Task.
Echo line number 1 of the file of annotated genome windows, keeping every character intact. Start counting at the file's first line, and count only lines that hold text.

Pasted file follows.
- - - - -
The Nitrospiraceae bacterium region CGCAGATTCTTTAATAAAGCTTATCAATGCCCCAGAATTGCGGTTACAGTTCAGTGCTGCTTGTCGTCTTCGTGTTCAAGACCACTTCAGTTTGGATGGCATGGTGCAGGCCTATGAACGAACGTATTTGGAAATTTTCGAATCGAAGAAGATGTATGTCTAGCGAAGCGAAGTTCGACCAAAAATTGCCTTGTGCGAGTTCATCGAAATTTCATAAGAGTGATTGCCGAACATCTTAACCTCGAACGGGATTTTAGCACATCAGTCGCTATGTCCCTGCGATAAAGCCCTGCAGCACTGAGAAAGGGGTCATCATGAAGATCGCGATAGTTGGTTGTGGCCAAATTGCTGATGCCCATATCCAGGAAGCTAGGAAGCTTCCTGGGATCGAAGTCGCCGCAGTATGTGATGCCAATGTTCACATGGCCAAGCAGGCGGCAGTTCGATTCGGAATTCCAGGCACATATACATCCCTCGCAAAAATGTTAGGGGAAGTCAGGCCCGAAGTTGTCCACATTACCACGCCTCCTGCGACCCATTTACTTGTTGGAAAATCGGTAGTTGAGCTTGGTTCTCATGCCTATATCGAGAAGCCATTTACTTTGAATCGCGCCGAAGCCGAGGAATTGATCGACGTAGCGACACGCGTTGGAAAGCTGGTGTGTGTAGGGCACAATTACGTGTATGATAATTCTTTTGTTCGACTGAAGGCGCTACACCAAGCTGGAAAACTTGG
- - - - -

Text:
The Nitrospiraceae bacterium region CGCAGATTCTTTAATAAAGCTTATCAATGCCCCAGAATTGCGGTTACAGTTCAGTGCTGCTTGTCGTCTTCGTGTTCAAGACCACTTCAGTTTGGATGGCATGGTGCAGGCCTATGAACGAACGTATTTGGAAATTTTCGAATCGAAGAAGATGTATGTCTAGCGAAGCGAAGTTCGACCAAAAATTGCCTTGTGCGAGTTCATCGAAATTTCATAAGAGTGATTGCCGAACATCTTAACCTCGAACGGGATTTTAGCACATCAGTCGCTATGTCCCTGCGATAAAGCCCTGCAGCACTGAGAAAGGGGTCATCATGAAGATCGCGATAGTTGGTTGTGGCCAAATTGCTGATGCCCATATCCAGGAAGCTAGGAAGCTTCCTGGGATCGAAGTCGCCGCAGTATGTGATGCCAATGTTCACATGGCCAAGCAGGCGGCAGTTCGATTCGGAATTCCAGGCACATATACATCCCTCGCAAAAATGTTAGGGGAAGTCAGGCCCGAAGTTGTCCACATTACCACGCCTCCTGCGACCCATTTACTTGTTGGAAAATCGGTAGTTGAGCTTGGTTCTCATGCCTATATCGAGAAGCCATTTACTTTGAATCGCGCCGAAGCCGAGGAATTGATCGACGTAGCGACACGCGTTGGAAAGCTGGTGTGTGTAGGGCACAATTACGTGTATGATAATTCTTTTGTTCGACTGAAGGCGCTACACCAAGCTGGAAAACTTGG